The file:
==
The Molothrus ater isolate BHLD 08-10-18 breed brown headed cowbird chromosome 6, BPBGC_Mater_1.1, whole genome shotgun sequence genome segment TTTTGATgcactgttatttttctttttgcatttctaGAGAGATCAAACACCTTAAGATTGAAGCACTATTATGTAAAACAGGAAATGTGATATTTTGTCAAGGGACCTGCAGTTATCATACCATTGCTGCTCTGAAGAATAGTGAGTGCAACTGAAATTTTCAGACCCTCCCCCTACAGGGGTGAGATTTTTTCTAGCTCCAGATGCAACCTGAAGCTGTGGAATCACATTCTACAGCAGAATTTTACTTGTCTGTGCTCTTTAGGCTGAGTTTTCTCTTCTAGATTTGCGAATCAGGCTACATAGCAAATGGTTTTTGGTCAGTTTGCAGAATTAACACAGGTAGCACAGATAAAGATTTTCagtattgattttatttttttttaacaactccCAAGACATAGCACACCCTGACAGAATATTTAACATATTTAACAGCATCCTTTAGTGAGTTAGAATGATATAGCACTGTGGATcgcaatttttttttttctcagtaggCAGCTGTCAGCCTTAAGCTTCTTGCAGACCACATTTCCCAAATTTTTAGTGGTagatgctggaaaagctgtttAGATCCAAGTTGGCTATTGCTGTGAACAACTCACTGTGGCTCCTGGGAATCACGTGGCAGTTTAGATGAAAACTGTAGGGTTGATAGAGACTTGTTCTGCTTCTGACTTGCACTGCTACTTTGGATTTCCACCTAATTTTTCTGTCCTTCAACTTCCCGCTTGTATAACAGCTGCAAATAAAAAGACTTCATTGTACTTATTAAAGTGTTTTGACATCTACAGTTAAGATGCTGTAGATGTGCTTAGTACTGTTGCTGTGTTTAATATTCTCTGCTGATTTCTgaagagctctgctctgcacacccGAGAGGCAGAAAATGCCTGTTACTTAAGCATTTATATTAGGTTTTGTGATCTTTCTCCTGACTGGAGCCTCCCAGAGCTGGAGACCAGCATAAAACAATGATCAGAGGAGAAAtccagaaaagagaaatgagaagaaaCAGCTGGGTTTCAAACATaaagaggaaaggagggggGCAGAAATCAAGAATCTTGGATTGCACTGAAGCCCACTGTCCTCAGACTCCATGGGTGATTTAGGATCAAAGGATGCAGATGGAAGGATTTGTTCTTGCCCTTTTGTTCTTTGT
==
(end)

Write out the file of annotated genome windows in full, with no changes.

The Molothrus ater isolate BHLD 08-10-18 breed brown headed cowbird chromosome 6, BPBGC_Mater_1.1, whole genome shotgun sequence genome segment TTTTGATgcactgttatttttctttttgcatttctaGAGAGATCAAACACCTTAAGATTGAAGCACTATTATGTAAAACAGGAAATGTGATATTTTGTCAAGGGACCTGCAGTTATCATACCATTGCTGCTCTGAAGAATAGTGAGTGCAACTGAAATTTTCAGACCCTCCCCCTACAGGGGTGAGATTTTTTCTAGCTCCAGATGCAACCTGAAGCTGTGGAATCACATTCTACAGCAGAATTTTACTTGTCTGTGCTCTTTAGGCTGAGTTTTCTCTTCTAGATTTGCGAATCAGGCTACATAGCAAATGGTTTTTGGTCAGTTTGCAGAATTAACACAGGTAGCACAGATAAAGATTTTCagtattgattttatttttttttaacaactccCAAGACATAGCACACCCTGACAGAATATTTAACATATTTAACAGCATCCTTTAGTGAGTTAGAATGATATAGCACTGTGGATcgcaatttttttttttctcagtaggCAGCTGTCAGCCTTAAGCTTCTTGCAGACCACATTTCCCAAATTTTTAGTGGTagatgctggaaaagctgtttAGATCCAAGTTGGCTATTGCTGTGAACAACTCACTGTGGCTCCTGGGAATCACGTGGCAGTTTAGATGAAAACTGTAGGGTTGATAGAGACTTGTTCTGCTTCTGACTTGCACTGCTACTTTGGATTTCCACCTAATTTTTCTGTCCTTCAACTTCCCGCTTGTATAACAGCTGCAAATAAAAAGACTTCATTGTACTTATTAAAGTGTTTTGACATCTACAGTTAAGATGCTGTAGATGTGCTTAGTACTGTTGCTGTGTTTAATATTCTCTGCTGATTTCTgaagagctctgctctgcacacccGAGAGGCAGAAAATGCCTGTTACTTAAGCATTTATATTAGGTTTTGTGATCTTTCTCCTGACTGGAGCCTCCCAGAGCTGGAGACCAGCATAAAACAATGATCAGAGGAGAAAtccagaaaagagaaatgagaagaaaCAGCTGGGTTTCAAACATaaagaggaaaggagggggGCAGAAATCAAGAATCTTGGATTGCACTGAAGCCCACTGTCCTCAGACTCCATGGGTGATTTAGGATCAAAGGATGCAGATGGAAGGATTTGTTCTTGCCCTTTTGTTCTTTGT